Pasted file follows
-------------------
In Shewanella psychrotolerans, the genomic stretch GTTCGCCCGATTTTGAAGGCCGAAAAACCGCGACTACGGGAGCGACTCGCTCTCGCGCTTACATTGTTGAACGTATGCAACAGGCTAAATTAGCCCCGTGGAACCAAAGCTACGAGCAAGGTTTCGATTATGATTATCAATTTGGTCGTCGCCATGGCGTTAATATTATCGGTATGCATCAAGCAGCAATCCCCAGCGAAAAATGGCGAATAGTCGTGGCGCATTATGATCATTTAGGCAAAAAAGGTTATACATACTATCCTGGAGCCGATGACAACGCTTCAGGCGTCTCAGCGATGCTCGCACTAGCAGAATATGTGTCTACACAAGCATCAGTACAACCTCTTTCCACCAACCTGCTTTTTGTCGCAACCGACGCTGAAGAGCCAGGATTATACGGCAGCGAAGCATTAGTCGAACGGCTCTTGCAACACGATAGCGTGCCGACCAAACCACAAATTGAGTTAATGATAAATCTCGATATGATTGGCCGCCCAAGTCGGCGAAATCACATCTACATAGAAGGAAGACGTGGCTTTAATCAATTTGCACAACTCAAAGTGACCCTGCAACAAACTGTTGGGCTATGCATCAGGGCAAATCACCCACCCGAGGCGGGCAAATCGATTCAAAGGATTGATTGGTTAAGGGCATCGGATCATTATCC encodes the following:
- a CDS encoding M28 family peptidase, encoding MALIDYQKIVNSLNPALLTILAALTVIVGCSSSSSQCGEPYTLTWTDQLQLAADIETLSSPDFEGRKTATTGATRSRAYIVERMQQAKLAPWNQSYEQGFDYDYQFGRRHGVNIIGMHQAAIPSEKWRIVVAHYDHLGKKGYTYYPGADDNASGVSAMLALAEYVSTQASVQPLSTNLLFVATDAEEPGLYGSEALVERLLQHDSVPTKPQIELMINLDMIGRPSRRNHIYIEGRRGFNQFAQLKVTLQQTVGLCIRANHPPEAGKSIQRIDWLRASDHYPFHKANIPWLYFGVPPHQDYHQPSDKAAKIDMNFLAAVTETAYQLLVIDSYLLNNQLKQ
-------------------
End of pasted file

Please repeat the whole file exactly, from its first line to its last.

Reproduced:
In Shewanella psychrotolerans, the genomic stretch GTTCGCCCGATTTTGAAGGCCGAAAAACCGCGACTACGGGAGCGACTCGCTCTCGCGCTTACATTGTTGAACGTATGCAACAGGCTAAATTAGCCCCGTGGAACCAAAGCTACGAGCAAGGTTTCGATTATGATTATCAATTTGGTCGTCGCCATGGCGTTAATATTATCGGTATGCATCAAGCAGCAATCCCCAGCGAAAAATGGCGAATAGTCGTGGCGCATTATGATCATTTAGGCAAAAAAGGTTATACATACTATCCTGGAGCCGATGACAACGCTTCAGGCGTCTCAGCGATGCTCGCACTAGCAGAATATGTGTCTACACAAGCATCAGTACAACCTCTTTCCACCAACCTGCTTTTTGTCGCAACCGACGCTGAAGAGCCAGGATTATACGGCAGCGAAGCATTAGTCGAACGGCTCTTGCAACACGATAGCGTGCCGACCAAACCACAAATTGAGTTAATGATAAATCTCGATATGATTGGCCGCCCAAGTCGGCGAAATCACATCTACATAGAAGGAAGACGTGGCTTTAATCAATTTGCACAACTCAAAGTGACCCTGCAACAAACTGTTGGGCTATGCATCAGGGCAAATCACCCACCCGAGGCGGGCAAATCGATTCAAAGGATTGATTGGTTAAGGGCATCGGATCATTATCC encodes the following:
- a CDS encoding M28 family peptidase, encoding MALIDYQKIVNSLNPALLTILAALTVIVGCSSSSSQCGEPYTLTWTDQLQLAADIETLSSPDFEGRKTATTGATRSRAYIVERMQQAKLAPWNQSYEQGFDYDYQFGRRHGVNIIGMHQAAIPSEKWRIVVAHYDHLGKKGYTYYPGADDNASGVSAMLALAEYVSTQASVQPLSTNLLFVATDAEEPGLYGSEALVERLLQHDSVPTKPQIELMINLDMIGRPSRRNHIYIEGRRGFNQFAQLKVTLQQTVGLCIRANHPPEAGKSIQRIDWLRASDHYPFHKANIPWLYFGVPPHQDYHQPSDKAAKIDMNFLAAVTETAYQLLVIDSYLLNNQLKQ